Recommender Systems (RS) have employed knowledge distillation which is a model compression technique training a compact student model with the knowledge transferred from a pre-trained large teacher model. Recent work has shown that transferring knowledge from the teacher's intermediate layer significantly improves the recommendation quality of the student. However, they transfer the knowledge of individual representation point-wise and thus have a limitation in that primary information of RS lies in the relations in the representation space. This paper proposes a new topology distillation approach that guides the student by transferring the topological structure built upon the relations in the teacher space. We first observe that simply making the student learn the whole topological structure is not always effective and even degrades the student's performance. We demonstrate that because the capacity of the student is highly limited compared to that of the teacher, learning the whole topological structure is daunting for the student. To address this issue, we propose a novel method named Hierarchical Topology Distillation (HTD) which distills the topology hierarchically to cope with the large capacity gap. Our extensive experiments on real-world datasets show that the proposed method significantly outperforms the state-of-the-art competitors. We also provide in-depth analyses to ascertain the benefit of distilling the topology for RS.

* KDD 2021. 9 pages + appendix (2 pages). 8 figures 

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Transfer Learning for Algorithm Recommendation

Oct 15, 2019
Gean Trindade Pereira, Moisés dos Santos, Edesio Alcobaça, Rafael Mantovani, André Carvalho

Meta-Learning is a subarea of Machine Learning that aims to take advantage of prior knowledge to learn faster and with fewer data [1]. There are different scenarios where meta-learning can be applied, and one of the most common is algorithm recommendation, where previous experience on applying machine learning algorithms for several datasets can be used to learn which algorithm, from a set of options, would be more suitable for a new dataset [2]. Perhaps the most popular form of meta-learning is transfer learning, which consists of transferring knowledge acquired by a machine learning algorithm in a previous learning task to increase its performance faster in another and similar task [3]. Transfer Learning has been widely applied in a variety of complex tasks such as image classification, machine translation and, speech recognition, achieving remarkable results [4,5,6,7,8]. Although transfer learning is very used in traditional or base-learning, it is still unknown if it is useful in a meta-learning setup. For that purpose, in this paper, we investigate the effects of transferring knowledge in the meta-level instead of base-level. Thus, we train a neural network on meta-datasets related to algorithm recommendation, and then using transfer learning, we reuse the knowledge learned by the neural network in other similar datasets from the same domain, to verify how transferable is the acquired meta-knowledge.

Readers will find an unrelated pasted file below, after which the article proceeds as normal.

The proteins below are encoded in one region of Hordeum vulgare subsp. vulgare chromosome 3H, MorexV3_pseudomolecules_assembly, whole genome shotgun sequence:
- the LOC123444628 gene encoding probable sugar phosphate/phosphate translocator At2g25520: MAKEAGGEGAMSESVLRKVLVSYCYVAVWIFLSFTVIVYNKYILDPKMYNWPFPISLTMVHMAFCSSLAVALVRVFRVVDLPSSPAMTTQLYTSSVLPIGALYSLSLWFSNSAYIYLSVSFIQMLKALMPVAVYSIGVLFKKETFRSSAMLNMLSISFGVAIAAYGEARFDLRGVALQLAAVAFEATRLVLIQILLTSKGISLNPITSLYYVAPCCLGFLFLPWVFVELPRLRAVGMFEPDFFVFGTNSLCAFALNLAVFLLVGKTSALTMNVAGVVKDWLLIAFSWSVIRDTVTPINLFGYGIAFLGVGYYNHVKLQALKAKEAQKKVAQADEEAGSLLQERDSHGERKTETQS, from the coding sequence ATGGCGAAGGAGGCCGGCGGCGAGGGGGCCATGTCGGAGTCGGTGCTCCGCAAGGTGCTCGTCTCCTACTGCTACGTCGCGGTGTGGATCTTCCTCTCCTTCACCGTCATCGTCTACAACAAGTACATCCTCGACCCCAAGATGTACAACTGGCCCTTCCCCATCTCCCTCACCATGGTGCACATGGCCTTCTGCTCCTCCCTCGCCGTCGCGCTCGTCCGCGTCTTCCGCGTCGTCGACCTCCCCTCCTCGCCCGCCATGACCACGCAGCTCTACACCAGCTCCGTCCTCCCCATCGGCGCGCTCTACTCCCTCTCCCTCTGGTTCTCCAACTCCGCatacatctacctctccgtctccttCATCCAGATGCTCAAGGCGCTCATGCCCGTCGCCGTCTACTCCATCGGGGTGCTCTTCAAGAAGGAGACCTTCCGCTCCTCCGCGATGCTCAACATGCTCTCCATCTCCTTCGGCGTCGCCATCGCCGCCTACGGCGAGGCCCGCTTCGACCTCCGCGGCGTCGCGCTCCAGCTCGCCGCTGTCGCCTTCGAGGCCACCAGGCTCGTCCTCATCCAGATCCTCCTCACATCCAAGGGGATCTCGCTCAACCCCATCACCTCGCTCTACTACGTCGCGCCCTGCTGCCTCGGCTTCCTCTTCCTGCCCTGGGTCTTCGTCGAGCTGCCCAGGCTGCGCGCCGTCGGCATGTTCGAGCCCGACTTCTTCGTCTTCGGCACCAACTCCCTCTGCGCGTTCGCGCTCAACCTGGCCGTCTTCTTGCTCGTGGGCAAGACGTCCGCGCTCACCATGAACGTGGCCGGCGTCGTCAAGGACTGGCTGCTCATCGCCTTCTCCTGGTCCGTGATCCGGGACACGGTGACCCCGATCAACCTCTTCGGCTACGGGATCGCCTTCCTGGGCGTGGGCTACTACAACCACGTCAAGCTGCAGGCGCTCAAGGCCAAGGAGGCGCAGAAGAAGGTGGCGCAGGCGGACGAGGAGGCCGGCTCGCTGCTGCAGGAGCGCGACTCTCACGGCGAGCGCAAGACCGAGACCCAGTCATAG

* Short-paper accepted in LXAI Research Workshop co-located with NeurIPS 2019 

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Neural Graph Matching based Collaborative Filtering

May 10, 2021
Yixin Su, Rui Zhang, Sarah Erfani, Junhao Gan

User and item attributes are essential side-information; their interactions (i.e., their co-occurrence in the sample data) can significantly enhance prediction accuracy in various recommender systems. We identify two different types of attribute interactions, inner interactions and cross interactions: inner interactions are those between only user attributes or those between only item attributes; cross interactions are those between user attributes and item attributes. Existing models do not distinguish these two types of attribute interactions, which may not be the most effective way to exploit the information carried by the interactions. To address this drawback, we propose a neural Graph Matching based Collaborative Filtering model (GMCF), which effectively captures the two types of attribute interactions through modeling and aggregating attribute interactions in a graph matching structure for recommendation. In our model, the two essential recommendation procedures, characteristic learning and preference matching, are explicitly conducted through graph learning (based on inner interactions) and node matching (based on cross interactions), respectively. Experimental results show that our model outperforms state-of-the-art models. Further studies verify the effectiveness of GMCF in improving the accuracy of recommendation.